By Emmanuel Ado on 08/02/2017
Before 1974 the United States Congress was faced with the same kind of situation confronting the National Assembly – the refusal of President Richard Nixon to spend funds that Congress had approved for projects.
The Congress, in reaction, created the Congressional Budget Office (CBO) and literally ‘seized’ power, by that very act, from the Office of Management and Budget. In a way, Congress was helped by the Watergate scandal which, not only distracted Nixon, but was to consume him.
The Senate President, Senator Bukola Saraki, whose survival instinct has befuddled his political opponents, has started a process which, given existing circumstances, are similar to the situation the United States faced in 1974. Like Nixon, President Muhammadu Buhari, despite his public posture of a “tough guy”, is not in control of his government due to circumstances beyond his control and, more, due to his ‘nature.’
Buhari is lazy, and has never pretended to be intellectually inclined. Memos of more than one page, according to Aso Rock insiders, puts him off. As a result, he “contracted the government” to Maman Daura, his nephew that he “defers to for his intellect” and to Abba Kyari, his Chief of Staff and Daura’s acolyte.
The Arewa Consultative Forum (ACF) has severally asked for his sack due to lack of capacity. The ACF believes that the president has actually abdicated powers. But not even the recruitment of the old war horse, Ambassador Babagana Kingibe, the butt of jokes in top northern circles, has remedied the situation. The poor health of the president will further worsen the situation of “powerful powerlessness of the president.”
And like they say, nature abhors vacuum. So, for the benefit of Nigeria, the Senate president steps in. It is confounding that political analysts are not giving Saraki the credit that he truly deserves for political brinkmanship. He opened the can of worms on the management of the subsidy programme, and he is quietly changing Nigeria through some of his reform agenda in the upper legislative chamber.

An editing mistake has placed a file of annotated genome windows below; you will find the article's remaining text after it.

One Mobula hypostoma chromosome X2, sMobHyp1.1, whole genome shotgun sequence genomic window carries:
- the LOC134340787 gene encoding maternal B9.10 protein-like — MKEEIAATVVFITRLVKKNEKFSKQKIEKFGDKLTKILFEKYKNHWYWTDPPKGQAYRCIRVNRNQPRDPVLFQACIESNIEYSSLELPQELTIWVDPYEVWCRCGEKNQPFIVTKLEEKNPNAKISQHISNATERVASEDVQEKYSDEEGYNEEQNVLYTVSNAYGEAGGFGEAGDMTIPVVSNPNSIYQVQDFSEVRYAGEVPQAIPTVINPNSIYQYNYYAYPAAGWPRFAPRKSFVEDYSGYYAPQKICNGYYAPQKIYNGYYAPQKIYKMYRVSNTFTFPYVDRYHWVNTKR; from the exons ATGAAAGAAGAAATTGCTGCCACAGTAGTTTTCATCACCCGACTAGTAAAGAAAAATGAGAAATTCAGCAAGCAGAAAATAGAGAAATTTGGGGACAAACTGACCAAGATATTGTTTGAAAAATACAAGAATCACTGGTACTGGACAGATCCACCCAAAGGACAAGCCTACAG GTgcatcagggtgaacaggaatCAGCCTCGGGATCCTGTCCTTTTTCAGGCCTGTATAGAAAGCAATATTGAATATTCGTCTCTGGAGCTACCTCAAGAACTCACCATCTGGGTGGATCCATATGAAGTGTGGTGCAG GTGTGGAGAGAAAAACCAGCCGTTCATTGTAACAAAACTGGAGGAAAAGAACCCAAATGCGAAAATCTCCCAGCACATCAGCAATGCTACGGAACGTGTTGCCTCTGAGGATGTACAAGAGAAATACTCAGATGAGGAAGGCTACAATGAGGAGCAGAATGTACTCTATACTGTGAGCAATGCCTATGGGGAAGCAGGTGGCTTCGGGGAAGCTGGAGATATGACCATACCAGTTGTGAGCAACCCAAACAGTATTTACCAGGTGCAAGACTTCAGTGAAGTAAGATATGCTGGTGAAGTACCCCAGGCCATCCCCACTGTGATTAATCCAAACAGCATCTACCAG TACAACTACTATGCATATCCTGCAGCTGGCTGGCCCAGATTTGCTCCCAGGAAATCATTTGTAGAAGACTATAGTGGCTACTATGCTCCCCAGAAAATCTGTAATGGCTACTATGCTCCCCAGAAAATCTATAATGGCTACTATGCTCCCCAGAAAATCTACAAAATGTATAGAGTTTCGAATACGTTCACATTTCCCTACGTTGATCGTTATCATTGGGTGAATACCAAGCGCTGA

There is no doubt that Nigeria needs to reform its budget process. The subsisting process is evidently outdated. His worry that the budget processes, over the years, has been marred by several irregularities, leading to inadequate implementation, is not tales by moonlight. As he rightly observed, there are structural and procedural gaps that limit transparency and accountability in the budget process and fiscal discipline. In setting up the committee, he said: “It is a fact that annual budgets are yet to be fully aligned with our development goals, from conceptualisation, approval to implementation.”
The truth, however, is that the answer to the questions he is seeking are there. In 2010, the Goodluck Jonathan administration approved the adoption of the provisions of the International Financial Reporting Standards (IFRS) and the International Public Sector Accounting Standard (IPSAS), for the private and public sectors. The Federation Accounts Allocation Committee (FAAC), also did a substantial job that culminated in the production of a Standardised National Chart of Account (COA) that is IPSAS compliant. The COA was designed in line with the provisions of Government Financial Statistics (GFS) of the International Monetary Fund (IMF).
The FAAC subsequently developed templates for IPSAS compliant budget, and it became operational with the 2014 budget. The requirements include presentation of budget information in financial statements, which requires a comparison of budget amounts and the actual amounts arising from execution of the budget.